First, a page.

The world was shocked and outraged to see the murder of George Floyd by a Minneapolis policeman carried out while onlookers pleaded for his life. The words “I can’t breathe,” which marked the dying breaths of Eric Garner in New York in 2014, were repeated by George Floyd as the policeman’s knee crushed his neck.
Racist killings have been a constant reality in the United States, including Ahmaud Arbery and Breonna Taylor in recent weeks. As people’s rage is reflected in the streets, President Trump pours gasoline on the flames of hatred and injustice. And while most Canadians watch in horror and disgust, we all have to understand that there is also a reality of anti-Black racism in our country that must be addressed.
In 2017, Labour Council’s submission to the Anti-Racism Directorate pointed to the deaths of Andrew Loku and Abdirahman Abdi in Ontario at the hands of police, and sadly there are more recent examples. The submission called on “the Directorate to develop a plan of immediate action to require full accountability of police; to require extensive anti-racism training of all police officers; to eliminate carding of people of colour; to establish new norms for dealing with people with mental health issues; to require police officers to co-operate fully with SIU investigations (and to have an independent SIU that reports to a civilian authority)”. It recommended the document Saving Lives: Alternatives to the Use of Lethal Force by Police published by the Urban Alliance on Race Relations in the year 2000.
Against that background, the death of Regis Korchinski-Paquet in Toronto adds to the deep concern felt within the Black community about police interaction and personal safety. Thousands took to the streets of Toronto last weekend expressing solidarity and grief, and demanding answers. Black mother and fathers are struggling to cope; they are frustrated, they are tired of calling out and finding no answers. Nobody can blame members of the Black community for losing trust in the systems and institutions around them.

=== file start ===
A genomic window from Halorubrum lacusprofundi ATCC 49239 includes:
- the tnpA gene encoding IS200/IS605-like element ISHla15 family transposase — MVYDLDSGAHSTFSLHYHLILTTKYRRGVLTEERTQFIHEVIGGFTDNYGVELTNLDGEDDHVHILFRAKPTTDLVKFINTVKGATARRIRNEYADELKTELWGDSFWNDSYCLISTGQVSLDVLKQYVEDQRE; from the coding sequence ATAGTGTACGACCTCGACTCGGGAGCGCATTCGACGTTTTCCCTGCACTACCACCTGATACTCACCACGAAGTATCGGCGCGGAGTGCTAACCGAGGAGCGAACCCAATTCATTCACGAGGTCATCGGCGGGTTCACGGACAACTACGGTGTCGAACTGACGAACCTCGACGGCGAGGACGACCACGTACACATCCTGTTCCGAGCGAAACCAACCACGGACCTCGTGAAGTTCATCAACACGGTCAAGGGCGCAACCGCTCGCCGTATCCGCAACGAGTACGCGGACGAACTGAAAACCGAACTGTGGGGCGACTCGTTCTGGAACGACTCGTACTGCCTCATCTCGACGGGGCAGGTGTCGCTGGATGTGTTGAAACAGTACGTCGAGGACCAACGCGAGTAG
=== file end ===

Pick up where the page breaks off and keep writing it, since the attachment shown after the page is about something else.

With these issues so clearly on the front page, all of us must demand real change, acknowledge the existence of anti-Black racism and be ready to confront it. It is important to recognize that as human beings we don’t all start from the same place – we have a high level of inequality including the racialization of poverty and exploitation due to the colour of one’s skin. It is incumbent on those of us who are not Black to grapple with tough questions of relative privilege in Canada and our world.
Every single day families are harmed as prejudice is perpetuated through structural and institutional racism – the criminal justice system, the education system, governments, news media and through many other facets of society. For there to be any change we must combat discrimination together and fight to break down oppressive systems. Today people are fed up with reports and studies – they want a plan that is actionable and intentional.
We do not have to invent that plan – it has been laid out clearly year after year. That was the goal of the Toronto Joint Committee on Human Rights when it was founded in 1947. It has been outlined by Black community leaders in explicit demands of public bodies including schools and police services to address systemic racism. It was detailed in our hard-hitting submission to the Anti-Racism Directorate. It was why we created the “Leaders Guide to Strengthen Unions – Moving Beyond Diversity…Towards Inclusion and Equity” in 2014. And it is the goal of the “Yes it Matters” campaign we have asked affiliates to undertake last year.
To deepen solidarity in the labour movement and defeat the politics of division, we will challenge both ourselves and others to ensure that fighting anti-Black racism is central to our practice, and is upheld by the many organization and groups we work with in greater Toronto.
Labour Council has produced a number of resources that include actionable, intentional advice for individuals and organizations to address systemic racism. See the Equity page to access the Yes, It Matters campaign, our Equity Guide, the Charter of Inclusive Workplaces and Communities, and more.